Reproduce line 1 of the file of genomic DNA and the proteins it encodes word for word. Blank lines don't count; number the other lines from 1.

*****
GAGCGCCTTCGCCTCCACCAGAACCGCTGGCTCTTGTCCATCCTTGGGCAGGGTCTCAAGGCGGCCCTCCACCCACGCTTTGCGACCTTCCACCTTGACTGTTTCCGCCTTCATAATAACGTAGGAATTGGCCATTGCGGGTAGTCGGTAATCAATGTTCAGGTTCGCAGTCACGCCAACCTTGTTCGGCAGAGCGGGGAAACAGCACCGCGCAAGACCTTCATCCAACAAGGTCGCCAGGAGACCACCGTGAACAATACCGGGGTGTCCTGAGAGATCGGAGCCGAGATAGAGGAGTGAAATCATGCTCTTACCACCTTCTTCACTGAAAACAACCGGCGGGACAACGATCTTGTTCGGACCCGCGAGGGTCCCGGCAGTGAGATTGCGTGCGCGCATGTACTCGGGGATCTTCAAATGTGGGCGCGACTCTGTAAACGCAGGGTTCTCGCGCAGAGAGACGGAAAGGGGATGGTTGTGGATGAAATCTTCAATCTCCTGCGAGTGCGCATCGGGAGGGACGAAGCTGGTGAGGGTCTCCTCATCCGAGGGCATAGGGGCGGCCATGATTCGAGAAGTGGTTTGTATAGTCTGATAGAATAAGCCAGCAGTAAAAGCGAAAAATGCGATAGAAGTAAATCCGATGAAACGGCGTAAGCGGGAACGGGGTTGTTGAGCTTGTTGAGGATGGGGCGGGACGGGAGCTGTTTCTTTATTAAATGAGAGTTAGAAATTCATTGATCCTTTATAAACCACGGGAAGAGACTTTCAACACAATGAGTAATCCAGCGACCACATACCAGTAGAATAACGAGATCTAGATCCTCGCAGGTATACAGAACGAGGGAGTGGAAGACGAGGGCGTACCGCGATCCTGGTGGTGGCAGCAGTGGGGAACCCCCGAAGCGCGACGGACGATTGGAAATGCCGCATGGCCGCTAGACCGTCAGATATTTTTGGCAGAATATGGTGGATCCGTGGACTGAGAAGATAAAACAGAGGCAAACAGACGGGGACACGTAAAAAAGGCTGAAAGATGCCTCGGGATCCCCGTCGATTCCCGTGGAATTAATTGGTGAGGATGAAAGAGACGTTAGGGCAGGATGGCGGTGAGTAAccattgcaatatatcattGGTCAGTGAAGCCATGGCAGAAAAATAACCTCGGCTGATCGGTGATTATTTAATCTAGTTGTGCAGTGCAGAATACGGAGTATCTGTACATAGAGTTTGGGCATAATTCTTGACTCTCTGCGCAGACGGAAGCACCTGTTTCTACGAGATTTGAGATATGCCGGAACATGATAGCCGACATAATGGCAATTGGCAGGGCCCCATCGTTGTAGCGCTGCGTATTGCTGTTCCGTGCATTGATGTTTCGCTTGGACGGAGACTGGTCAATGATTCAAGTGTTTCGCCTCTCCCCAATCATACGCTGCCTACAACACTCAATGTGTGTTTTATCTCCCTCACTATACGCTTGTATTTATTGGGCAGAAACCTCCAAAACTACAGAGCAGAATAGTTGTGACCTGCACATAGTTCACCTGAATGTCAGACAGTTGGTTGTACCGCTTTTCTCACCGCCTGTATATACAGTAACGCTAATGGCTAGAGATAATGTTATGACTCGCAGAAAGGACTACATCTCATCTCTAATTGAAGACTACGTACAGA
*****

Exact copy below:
GAGCGCCTTCGCCTCCACCAGAACCGCTGGCTCTTGTCCATCCTTGGGCAGGGTCTCAAGGCGGCCCTCCACCCACGCTTTGCGACCTTCCACCTTGACTGTTTCCGCCTTCATAATAACGTAGGAATTGGCCATTGCGGGTAGTCGGTAATCAATGTTCAGGTTCGCAGTCACGCCAACCTTGTTCGGCAGAGCGGGGAAACAGCACCGCGCAAGACCTTCATCCAACAAGGTCGCCAGGAGACCACCGTGAACAATACCGGGGTGTCCTGAGAGATCGGAGCCGAGATAGAGGAGTGAAATCATGCTCTTACCACCTTCTTCACTGAAAACAACCGGCGGGACAACGATCTTGTTCGGACCCGCGAGGGTCCCGGCAGTGAGATTGCGTGCGCGCATGTACTCGGGGATCTTCAAATGTGGGCGCGACTCTGTAAACGCAGGGTTCTCGCGCAGAGAGACGGAAAGGGGATGGTTGTGGATGAAATCTTCAATCTCCTGCGAGTGCGCATCGGGAGGGACGAAGCTGGTGAGGGTCTCCTCATCCGAGGGCATAGGGGCGGCCATGATTCGAGAAGTGGTTTGTATAGTCTGATAGAATAAGCCAGCAGTAAAAGCGAAAAATGCGATAGAAGTAAATCCGATGAAACGGCGTAAGCGGGAACGGGGTTGTTGAGCTTGTTGAGGATGGGGCGGGACGGGAGCTGTTTCTTTATTAAATGAGAGTTAGAAATTCATTGATCCTTTATAAACCACGGGAAGAGACTTTCAACACAATGAGTAATCCAGCGACCACATACCAGTAGAATAACGAGATCTAGATCCTCGCAGGTATACAGAACGAGGGAGTGGAAGACGAGGGCGTACCGCGATCCTGGTGGTGGCAGCAGTGGGGAACCCCCGAAGCGCGACGGACGATTGGAAATGCCGCATGGCCGCTAGACCGTCAGATATTTTTGGCAGAATATGGTGGATCCGTGGACTGAGAAGATAAAACAGAGGCAAACAGACGGGGACACGTAAAAAAGGCTGAAAGATGCCTCGGGATCCCCGTCGATTCCCGTGGAATTAATTGGTGAGGATGAAAGAGACGTTAGGGCAGGATGGCGGTGAGTAAccattgcaatatatcattGGTCAGTGAAGCCATGGCAGAAAAATAACCTCGGCTGATCGGTGATTATTTAATCTAGTTGTGCAGTGCAGAATACGGAGTATCTGTACATAGAGTTTGGGCATAATTCTTGACTCTCTGCGCAGACGGAAGCACCTGTTTCTACGAGATTTGAGATATGCCGGAACATGATAGCCGACATAATGGCAATTGGCAGGGCCCCATCGTTGTAGCGCTGCGTATTGCTGTTCCGTGCATTGATGTTTCGCTTGGACGGAGACTGGTCAATGATTCAAGTGTTTCGCCTCTCCCCAATCATACGCTGCCTACAACACTCAATGTGTGTTTTATCTCCCTCACTATACGCTTGTATTTATTGGGCAGAAACCTCCAAAACTACAGAGCAGAATAGTTGTGACCTGCACATAGTTCACCTGAATGTCAGACAGTTGGTTGTACCGCTTTTCTCACCGCCTGTATATACAGTAACGCTAATGGCTAGAGATAATGTTATGACTCGCAGAAAGGACTACATCTCATCTCTAATTGAAGACTACGTACAGA